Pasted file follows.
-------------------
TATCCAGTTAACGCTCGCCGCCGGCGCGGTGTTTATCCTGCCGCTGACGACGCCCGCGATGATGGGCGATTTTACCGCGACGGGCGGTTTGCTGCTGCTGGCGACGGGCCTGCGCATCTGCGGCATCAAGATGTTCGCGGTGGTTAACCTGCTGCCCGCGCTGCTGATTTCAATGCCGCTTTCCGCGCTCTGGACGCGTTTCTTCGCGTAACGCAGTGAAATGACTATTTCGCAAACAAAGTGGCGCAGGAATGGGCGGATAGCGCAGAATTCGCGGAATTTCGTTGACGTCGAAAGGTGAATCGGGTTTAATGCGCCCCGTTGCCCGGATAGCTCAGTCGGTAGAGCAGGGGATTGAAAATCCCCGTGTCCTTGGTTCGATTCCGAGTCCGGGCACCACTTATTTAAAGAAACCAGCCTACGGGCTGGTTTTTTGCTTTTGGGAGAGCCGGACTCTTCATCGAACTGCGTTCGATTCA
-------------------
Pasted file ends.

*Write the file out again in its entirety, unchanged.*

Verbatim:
TATCCAGTTAACGCTCGCCGCCGGCGCGGTGTTTATCCTGCCGCTGACGACGCCCGCGATGATGGGCGATTTTACCGCGACGGGCGGTTTGCTGCTGCTGGCGACGGGCCTGCGCATCTGCGGCATCAAGATGTTCGCGGTGGTTAACCTGCTGCCCGCGCTGCTGATTTCAATGCCGCTTTCCGCGCTCTGGACGCGTTTCTTCGCGTAACGCAGTGAAATGACTATTTCGCAAACAAAGTGGCGCAGGAATGGGCGGATAGCGCAGAATTCGCGGAATTTCGTTGACGTCGAAAGGTGAATCGGGTTTAATGCGCCCCGTTGCCCGGATAGCTCAGTCGGTAGAGCAGGGGATTGAAAATCCCCGTGTCCTTGGTTCGATTCCGAGTCCGGGCACCACTTATTTAAAGAAACCAGCCTACGGGCTGGTTTTTTGCTTTTGGGAGAGCCGGACTCTTCATCGAACTGCGTTCGATTCA